In our last installments, we discussed the most common places in which couples with new babies get stuck in communication. We discussed Gottman's “Four Horsemen”, the four most toxic interactive styles that might show up in conflict, and we discussed the “softened start-up,” the process of initiating conflict conversations in a respectful and open manner. In this installment, we will discuss DPA and tools for managing individual upset.
When we get into a heated discussion with our partner, our heart rates will often become elevated and our IQ seems to drop by about 20 points. John Gottman refers to this experience as diffuse physiological arousal, or DPA. Otherwise known as “fight or flight”, it is the process by which our ancestors were able to survive in the wild. Heart rate increases, adrenaline pumps, our senses sharpen, all preparing us to withstand or flee an attack. This worked great when we lived in the bushes and had to be sure to not be a hungry tiger's next meal, but now it can get in our way and make conflict resolution nearly impossible.
When we combine the difficulties inherent in communicating while under the influence of DPA with the demands and realities of a new baby, many couples will slip into a self propagating cycle of withdrawal and avoidance which leads to further disconnection and loneliness.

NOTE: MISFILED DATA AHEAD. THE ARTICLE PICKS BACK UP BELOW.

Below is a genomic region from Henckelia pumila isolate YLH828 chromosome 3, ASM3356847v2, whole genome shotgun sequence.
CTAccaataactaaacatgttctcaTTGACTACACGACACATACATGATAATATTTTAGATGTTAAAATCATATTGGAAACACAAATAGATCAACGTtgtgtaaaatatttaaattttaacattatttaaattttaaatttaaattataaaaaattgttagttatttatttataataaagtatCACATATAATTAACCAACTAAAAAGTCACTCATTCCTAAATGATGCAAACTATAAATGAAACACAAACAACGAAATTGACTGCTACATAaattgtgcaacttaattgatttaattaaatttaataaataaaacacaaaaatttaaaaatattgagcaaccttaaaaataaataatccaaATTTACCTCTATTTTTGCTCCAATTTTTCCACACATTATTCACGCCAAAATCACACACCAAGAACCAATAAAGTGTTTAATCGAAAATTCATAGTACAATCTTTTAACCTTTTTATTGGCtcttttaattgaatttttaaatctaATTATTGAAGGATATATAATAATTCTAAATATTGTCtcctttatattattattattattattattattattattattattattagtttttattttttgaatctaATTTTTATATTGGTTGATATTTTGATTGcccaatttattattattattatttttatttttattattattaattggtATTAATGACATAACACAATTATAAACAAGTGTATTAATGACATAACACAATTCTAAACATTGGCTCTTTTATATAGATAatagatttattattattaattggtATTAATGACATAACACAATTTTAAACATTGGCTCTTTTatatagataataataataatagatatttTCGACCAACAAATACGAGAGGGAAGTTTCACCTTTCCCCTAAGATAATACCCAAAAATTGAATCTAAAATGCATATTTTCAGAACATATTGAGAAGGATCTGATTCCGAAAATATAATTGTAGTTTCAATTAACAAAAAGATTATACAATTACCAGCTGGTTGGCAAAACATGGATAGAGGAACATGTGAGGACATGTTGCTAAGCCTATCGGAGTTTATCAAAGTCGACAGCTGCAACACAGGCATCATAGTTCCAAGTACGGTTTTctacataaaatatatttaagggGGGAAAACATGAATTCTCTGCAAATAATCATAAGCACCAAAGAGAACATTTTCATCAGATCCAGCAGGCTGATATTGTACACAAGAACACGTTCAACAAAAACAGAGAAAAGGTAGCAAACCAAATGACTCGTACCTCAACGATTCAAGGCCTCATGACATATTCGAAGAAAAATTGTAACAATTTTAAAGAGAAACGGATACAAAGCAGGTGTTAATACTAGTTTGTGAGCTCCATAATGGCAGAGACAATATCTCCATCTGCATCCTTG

One effective solution to taming DPA, is to become more adept at noticing when you or your partner are being “carried away” by your over-arousal and develop an agreement as to how to call for and implement a break. Agree on a word or phrase that can be initiated by either partner, like “time out” or “Broncos”. When either partner recognizes they are flooded, they can utter this phrase, and the couple agrees to take a break from the discussion and from each other. Gottman recommends no less than 30 minutes, (the minimum amount of time that the body needs to clear out the stress related hormones associated with DPA), and no less than one day. Any longer than a day and the time out practice can be used to avoid the discussion altogether. If you must wait longer than a day due to the usual constraints of life, schedule a time to complete the discussion.
During your time apart, instead of mulling over how your partner wronged you or is inconsiderate, take some time to reflect on their humanity, their positive intentions, and the role you may be playing in deepening the conflict. Take some time to self-soothe by walking, taking deep breathes, reading, or doing anything else that will help your nervous system settle.
A couple that can reengage in the discussion of difficult topics from a calmer place will be more flexible, kinder, and more open to compromise than the couple caught in the throws of their runaway nervous system.
If you and your partner are having problems communicating and would like to speak with a professional counselor please call 303-815-8538 or visit us at www.pryorcounseling.com